51-year-old Singaporean man deported from Turkey and detained for trying to join ISIS

Mustafa had left Singapore in late May this year for a neighbouring country.
Mustafa had left Singapore in late May this year for a neighbouring country.PHOTO: ST FILE

SINGAPORE - A 51-year-old Singaporean man who was on his way to join militant group Islamic State in Iraq and Syria (ISIS) in Syria has been detained under the Internal Security Act (ISA), the Ministry of Home Affairs said in a statement on Tuesday (July 28).

Mustafa Sultan Ali is the first Singaporean to be arrested abroad for trying to join ISIS, which has attracted some 30,000 foreign fighters to territory it controls in Syria and Iraq, including some 1,000 from South-east Asia.

He also told Singapore authorities that he was prepared to carry out attacks in Singapore.

Mustafa, whose occupation was not disclosed, had left Singapore in late May this year for a neighbouring country.

He then boarded a flight to Turkey from there.

He took that travel route in the hope of hiding his tracks, the ministry said.

He had planned to cross into Syria from the Turkish border, but was detained by local authorities in Turkey and subsequently deported to Singapore in June 2015.

"Investigations showed that Mustafa had been deeply radicalised by the terrorist ideology of ISIS and other radical ideologues he had come across online," the statement added.

"He had travelled to Turkey and tried to make his way to Syria in order to participate in armed violence by fighting alongside ISIS.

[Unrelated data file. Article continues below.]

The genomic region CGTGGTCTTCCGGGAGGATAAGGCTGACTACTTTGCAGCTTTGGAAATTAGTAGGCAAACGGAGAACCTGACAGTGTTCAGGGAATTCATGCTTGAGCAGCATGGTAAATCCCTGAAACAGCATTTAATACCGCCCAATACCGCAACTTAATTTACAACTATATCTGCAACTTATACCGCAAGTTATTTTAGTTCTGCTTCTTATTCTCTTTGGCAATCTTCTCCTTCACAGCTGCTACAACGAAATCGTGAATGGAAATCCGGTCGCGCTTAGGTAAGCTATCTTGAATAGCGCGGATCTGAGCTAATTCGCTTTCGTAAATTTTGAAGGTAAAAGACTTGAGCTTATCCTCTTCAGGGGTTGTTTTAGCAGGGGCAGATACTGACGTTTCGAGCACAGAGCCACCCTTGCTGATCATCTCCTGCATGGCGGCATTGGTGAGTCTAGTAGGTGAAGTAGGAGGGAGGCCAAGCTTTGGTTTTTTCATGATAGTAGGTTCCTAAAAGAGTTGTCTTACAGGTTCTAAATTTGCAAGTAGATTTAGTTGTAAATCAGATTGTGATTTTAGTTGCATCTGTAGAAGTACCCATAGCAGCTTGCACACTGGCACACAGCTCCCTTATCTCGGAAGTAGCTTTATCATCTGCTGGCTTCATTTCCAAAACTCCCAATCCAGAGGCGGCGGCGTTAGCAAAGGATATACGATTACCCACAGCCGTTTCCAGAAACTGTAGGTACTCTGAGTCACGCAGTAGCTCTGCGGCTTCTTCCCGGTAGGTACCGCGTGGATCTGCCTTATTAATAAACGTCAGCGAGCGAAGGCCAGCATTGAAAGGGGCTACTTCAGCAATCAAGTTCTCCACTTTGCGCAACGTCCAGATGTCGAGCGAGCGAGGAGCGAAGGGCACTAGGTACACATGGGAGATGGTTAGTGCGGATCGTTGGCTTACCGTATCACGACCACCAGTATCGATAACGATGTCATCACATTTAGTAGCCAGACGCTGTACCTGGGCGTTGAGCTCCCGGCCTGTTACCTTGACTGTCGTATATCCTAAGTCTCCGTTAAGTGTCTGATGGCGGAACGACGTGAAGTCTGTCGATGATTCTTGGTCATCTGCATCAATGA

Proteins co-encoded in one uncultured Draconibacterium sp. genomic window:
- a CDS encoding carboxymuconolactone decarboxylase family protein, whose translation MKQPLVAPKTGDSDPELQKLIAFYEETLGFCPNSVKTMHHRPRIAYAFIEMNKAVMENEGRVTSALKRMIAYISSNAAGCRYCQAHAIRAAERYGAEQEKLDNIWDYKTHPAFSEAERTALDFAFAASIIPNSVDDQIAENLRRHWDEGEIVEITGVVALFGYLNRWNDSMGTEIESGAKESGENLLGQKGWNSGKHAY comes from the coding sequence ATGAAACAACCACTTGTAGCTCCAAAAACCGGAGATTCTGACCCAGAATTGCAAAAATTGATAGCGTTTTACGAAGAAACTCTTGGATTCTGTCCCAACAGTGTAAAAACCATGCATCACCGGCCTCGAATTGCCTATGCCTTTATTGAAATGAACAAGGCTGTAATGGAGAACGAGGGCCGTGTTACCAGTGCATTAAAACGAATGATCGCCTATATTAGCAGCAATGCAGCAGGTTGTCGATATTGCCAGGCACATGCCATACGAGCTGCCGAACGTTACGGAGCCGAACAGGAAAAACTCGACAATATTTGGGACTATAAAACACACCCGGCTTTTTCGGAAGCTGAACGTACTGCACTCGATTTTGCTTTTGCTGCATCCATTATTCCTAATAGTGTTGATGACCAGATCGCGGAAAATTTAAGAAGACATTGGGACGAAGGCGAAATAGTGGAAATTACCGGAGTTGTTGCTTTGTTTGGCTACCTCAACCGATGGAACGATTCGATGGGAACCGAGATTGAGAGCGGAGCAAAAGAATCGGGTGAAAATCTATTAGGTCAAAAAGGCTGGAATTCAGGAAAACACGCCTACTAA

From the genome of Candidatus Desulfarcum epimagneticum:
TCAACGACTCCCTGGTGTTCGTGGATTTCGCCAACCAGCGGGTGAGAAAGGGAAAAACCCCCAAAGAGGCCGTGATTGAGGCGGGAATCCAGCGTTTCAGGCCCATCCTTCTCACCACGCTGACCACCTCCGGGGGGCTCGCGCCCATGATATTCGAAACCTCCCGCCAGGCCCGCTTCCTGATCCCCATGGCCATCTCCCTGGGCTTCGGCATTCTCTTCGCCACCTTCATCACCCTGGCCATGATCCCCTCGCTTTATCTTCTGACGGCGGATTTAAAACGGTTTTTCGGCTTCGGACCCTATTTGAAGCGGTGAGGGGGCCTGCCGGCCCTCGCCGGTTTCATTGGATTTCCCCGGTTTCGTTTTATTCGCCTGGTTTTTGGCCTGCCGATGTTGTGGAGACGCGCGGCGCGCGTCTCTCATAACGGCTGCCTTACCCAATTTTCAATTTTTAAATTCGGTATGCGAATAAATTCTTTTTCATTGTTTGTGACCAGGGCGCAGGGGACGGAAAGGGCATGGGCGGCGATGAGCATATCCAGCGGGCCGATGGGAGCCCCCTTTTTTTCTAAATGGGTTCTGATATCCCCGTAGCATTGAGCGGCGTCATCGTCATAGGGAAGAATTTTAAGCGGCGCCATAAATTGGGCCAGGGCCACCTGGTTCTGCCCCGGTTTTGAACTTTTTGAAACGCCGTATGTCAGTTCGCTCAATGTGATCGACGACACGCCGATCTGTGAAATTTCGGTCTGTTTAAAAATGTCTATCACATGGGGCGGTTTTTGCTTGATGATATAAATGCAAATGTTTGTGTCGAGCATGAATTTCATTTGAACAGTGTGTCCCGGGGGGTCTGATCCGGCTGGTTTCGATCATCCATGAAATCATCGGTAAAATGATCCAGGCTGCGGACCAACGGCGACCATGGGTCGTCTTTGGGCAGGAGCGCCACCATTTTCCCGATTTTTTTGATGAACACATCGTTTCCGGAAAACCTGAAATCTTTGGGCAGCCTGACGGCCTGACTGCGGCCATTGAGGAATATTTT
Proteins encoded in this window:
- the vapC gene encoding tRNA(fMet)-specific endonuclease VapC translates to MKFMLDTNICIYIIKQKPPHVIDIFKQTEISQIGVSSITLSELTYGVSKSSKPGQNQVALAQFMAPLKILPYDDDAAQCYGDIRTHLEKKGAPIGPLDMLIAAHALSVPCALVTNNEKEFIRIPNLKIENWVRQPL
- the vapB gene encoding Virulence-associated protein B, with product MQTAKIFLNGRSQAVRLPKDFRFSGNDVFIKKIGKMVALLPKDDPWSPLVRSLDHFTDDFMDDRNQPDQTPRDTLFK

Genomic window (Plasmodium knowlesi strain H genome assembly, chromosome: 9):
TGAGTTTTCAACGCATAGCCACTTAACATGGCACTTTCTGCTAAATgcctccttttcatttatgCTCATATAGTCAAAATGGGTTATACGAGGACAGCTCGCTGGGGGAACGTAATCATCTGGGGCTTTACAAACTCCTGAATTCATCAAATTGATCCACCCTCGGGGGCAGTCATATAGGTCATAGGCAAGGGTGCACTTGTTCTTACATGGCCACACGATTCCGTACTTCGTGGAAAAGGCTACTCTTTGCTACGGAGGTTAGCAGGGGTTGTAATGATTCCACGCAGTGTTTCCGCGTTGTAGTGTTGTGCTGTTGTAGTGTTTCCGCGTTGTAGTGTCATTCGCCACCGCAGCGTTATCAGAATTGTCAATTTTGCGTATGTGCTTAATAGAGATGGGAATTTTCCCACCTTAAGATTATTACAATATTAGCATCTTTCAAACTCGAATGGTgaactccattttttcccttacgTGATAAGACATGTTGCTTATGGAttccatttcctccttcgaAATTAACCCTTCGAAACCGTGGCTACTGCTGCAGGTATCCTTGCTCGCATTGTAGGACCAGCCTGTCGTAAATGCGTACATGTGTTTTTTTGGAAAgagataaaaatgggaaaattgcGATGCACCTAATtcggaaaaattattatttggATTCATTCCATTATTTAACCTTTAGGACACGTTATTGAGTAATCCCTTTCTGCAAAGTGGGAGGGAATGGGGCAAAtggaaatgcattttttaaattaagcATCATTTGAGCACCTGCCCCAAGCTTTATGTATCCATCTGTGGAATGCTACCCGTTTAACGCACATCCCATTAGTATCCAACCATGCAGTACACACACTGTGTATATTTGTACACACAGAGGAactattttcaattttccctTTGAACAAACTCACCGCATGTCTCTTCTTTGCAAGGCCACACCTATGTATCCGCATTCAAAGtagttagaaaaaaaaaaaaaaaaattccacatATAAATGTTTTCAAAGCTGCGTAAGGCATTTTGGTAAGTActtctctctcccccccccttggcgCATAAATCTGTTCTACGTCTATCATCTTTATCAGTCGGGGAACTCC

"Mustafa also said that he was prepared to carry out ISIS-directed terrorist attacks against Western establishments in Singapore," the statement said.

At least two Singaporeans are known to have gone to Syria to join ISIS, and both had taken their families and young children along. They are still believed to be there.

In May, a 19-year old radicalised student was also detained under the ISA for planning to join ISIS. Last month, a radicalised 17-year old was also issued with a restriction order.

 
 

If he was unable to leave Singapore, the 19-year-old had planned to assassinate government leaders here, including the President and Prime Minister.

Security authorities in the region are also concerned that their citizens fighting in Syria will pose a major threat when they return home.

Several radical groups in the region have also pledged allegiance to ISIS, and some of them have links to Jemaah Islamiah, whose Singapore chapter had planned to set off truck bombs here in 2001.

The Ministry of Home Affairs said the Government takes a very serious view of any form of support for terrorism, including but not limited to the use of violence, and will take firm and decisive action against any person who engages in such activities.

Anyone who is aware of a person involved in terrorism-related activities or who sees suspicious activities should inform the Internal Security Department on 1800-2626-473 or the Police by calling 999, it added.

yanliang@sph.com.sg